The recent FDA-approval of Johnson & Johnson’s esketamine (Spravato) intranasal spray (REF 1) for the treatment
of depression has stirred a lot of excitement. We are led to believe that all the benefits of ketamine
intravenous (IV) infusion therapy can now be obtained easily with a nasal spray. We are given the
impression that insurance companies will now cover this ketamine analog, so ketamine-based therapies will
be more affordable.
Not so fast!!
Unfortunately, reality does not measure up to the hype. Ketamine IV infusion therapy has a striking response
rate of 85%, particularly with neurotrophin-based protocols are followed (REF 2) , such as are used at Neuro-
Luminance Brain Health Centers. The manufacturer’s own studies concluded that intranasal esketamine was
beneficial for only 60 % of the subjects at 25 days, but 42% of the placebo group also showed a response (REF 3) .
Even when esketamine is administered by intravenous infusion, it does not measure up to ketamine – only
48% of patients given IV esketamine saw a benefit (REF 4).
Esketamine will not be easy! Currently, a patient can go to any one of over 200 ketamine infusion clinics
and get an infusion over 40 minutes and leave after an hour of recovery time. Of course, they cannot drive
themselves home, but in these days of Lyft and Uber, that is a small barrier. In contrast, the FDA has
determined that only “approved and certified treatment centers” (REF 1) will be able to administer esketamine and
patients will be required to remain at these facilities for two hours after a clinician squirts the esketamine into
their noses (REF 1) . Esketamine is to be administered twice a week for four weeks. This represents a minimum of 4-
5 hours per week away from work or family responsibilities.
Esketamine does not come cheap! The above protocol will create huge overhead costs to administer
esketamine and then provide space for all these folks waiting out their two hours. The wholesale price of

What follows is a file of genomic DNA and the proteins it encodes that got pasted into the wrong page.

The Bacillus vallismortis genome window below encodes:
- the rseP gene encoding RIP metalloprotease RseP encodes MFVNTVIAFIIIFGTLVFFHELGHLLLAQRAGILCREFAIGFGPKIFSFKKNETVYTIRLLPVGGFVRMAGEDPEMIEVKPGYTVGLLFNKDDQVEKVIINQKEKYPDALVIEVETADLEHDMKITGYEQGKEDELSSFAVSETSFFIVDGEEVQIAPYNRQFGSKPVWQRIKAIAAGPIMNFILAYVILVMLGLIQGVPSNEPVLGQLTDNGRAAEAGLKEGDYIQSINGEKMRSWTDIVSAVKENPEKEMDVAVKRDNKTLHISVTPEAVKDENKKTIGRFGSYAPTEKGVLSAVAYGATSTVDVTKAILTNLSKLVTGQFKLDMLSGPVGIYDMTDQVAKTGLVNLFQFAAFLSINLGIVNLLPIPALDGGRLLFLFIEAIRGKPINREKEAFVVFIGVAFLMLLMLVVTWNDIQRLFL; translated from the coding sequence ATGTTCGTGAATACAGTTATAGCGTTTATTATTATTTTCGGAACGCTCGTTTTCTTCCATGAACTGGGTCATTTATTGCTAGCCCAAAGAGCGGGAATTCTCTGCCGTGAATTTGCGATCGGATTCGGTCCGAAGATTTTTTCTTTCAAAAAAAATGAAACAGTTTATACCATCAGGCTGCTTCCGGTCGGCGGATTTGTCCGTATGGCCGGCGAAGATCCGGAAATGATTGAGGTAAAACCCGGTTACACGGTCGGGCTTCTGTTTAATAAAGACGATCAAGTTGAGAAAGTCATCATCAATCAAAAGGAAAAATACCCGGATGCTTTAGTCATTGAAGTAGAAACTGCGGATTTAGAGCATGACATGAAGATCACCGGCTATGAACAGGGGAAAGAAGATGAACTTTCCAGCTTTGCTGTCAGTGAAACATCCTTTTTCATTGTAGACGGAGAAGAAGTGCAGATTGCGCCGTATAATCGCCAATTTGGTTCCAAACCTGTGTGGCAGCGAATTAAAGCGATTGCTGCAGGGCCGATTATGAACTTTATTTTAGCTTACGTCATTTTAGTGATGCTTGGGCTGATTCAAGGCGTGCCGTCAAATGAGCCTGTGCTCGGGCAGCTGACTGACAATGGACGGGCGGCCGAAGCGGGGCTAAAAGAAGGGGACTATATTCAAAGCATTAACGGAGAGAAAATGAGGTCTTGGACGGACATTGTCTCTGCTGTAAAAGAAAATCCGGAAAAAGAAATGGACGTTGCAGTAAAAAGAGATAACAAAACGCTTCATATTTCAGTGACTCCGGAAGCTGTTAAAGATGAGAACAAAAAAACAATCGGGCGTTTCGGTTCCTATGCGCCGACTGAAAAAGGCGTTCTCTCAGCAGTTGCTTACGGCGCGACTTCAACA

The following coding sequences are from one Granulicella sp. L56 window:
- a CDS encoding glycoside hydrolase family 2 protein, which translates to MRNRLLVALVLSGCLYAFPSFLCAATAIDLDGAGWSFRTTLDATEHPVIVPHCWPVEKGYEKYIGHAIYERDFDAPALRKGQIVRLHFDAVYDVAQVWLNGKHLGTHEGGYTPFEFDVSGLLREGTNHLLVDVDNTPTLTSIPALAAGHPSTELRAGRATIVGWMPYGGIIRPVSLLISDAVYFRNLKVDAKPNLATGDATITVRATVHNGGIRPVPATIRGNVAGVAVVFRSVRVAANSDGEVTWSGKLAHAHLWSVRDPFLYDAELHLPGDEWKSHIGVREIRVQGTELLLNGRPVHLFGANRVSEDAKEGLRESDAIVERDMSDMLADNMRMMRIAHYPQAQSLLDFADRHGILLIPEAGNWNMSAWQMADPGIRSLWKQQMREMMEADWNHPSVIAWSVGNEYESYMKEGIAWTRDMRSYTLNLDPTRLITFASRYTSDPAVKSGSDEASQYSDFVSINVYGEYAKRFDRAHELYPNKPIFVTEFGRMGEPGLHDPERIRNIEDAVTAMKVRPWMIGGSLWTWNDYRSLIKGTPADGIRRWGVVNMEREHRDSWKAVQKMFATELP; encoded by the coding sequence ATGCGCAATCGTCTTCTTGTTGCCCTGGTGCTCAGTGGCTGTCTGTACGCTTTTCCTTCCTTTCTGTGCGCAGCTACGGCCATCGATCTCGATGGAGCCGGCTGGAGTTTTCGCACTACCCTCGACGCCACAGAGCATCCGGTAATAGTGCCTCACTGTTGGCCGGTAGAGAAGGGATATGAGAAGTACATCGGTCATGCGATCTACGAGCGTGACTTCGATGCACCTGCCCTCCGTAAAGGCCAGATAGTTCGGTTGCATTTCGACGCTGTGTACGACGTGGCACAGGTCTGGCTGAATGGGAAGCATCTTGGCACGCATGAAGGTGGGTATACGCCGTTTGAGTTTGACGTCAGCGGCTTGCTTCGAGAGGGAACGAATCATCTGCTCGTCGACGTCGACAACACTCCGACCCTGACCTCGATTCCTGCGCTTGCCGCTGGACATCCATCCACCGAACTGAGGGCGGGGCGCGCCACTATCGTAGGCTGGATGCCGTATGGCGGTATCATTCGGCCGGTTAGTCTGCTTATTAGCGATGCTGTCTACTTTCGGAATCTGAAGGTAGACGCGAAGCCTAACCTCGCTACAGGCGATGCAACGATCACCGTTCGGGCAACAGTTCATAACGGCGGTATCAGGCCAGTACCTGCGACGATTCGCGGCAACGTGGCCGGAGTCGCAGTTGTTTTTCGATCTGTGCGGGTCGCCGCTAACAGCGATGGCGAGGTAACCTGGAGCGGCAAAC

Spravato has been estimated at $590 – $885 per dose! When you add in the overhead costs to the clinic, this
could run as much as $2000 per dose! Over the course of the first month, a patient can expect to pay $16,000
for esketamine. Don’t expect insurance companies to be rushing to pay that big bill, either.
At Neuro-Luminance Brain Health Centers, we follow a neurotrophin-based approach to ketamine. Since
it powerfully activates Brain-Derived Neurotrophic Factor (BDNF) which induces neuroplasticity in the
brain over a period of weeks, ketamine does not need to be administered more than once per week. Neuro-
Luminance Brain Health Centers achieves the same 85% response rate as other clinics using a 3x/week
protocol for less than 1/3 the cost. On average, our patients receive 4.3 infusions in their lifetime. Given that
most clinics require six infusions in the first two weeks and booster infusions thereafter, you have to ask
yourself – where’s the payoff to go anywhere else?
1) Hamilton, Jon. FDA Approves Esketamine Nasal Spray For Hard-To-Treat Depression. Shots – Health News from NPR. National Public Radio, March 5, 2019.
2) Theodore A. Henderson. Practical Application of the Neuroregenerative Properties of Ketamine – Real World Treatment Experience. Neural Regen Res, 11(2):195-200, 2016.
3) Canuso CM, Singh JB, Fedgchin M, Alphs L, Lane R, Lim P, Pinter C, Hough D, Sanacora G, Manji H, Drevets WC. Efficacy and Safety of Intranasal Esketamine for the Rapid Reduction of Symptoms of Depression and Suicidality in Patients at Imminent Risk for Suicide: Results of a Double-Blind, Randomized, Placebo-Controlled Study. Am J Psychiatry. 175(7):620-630, 2018.
4) Correia-Melo FS, Argolo FC, Araújo-de-Freitas L, Leal GC, Kapczinski F, Lacerda AL, Quarantini LC. Rapid infusion of esketamine for unipolar and bipolar depression: a retrospective chart review. Neuropsychiatr Dis Treat. 13:1627-1632, 2017.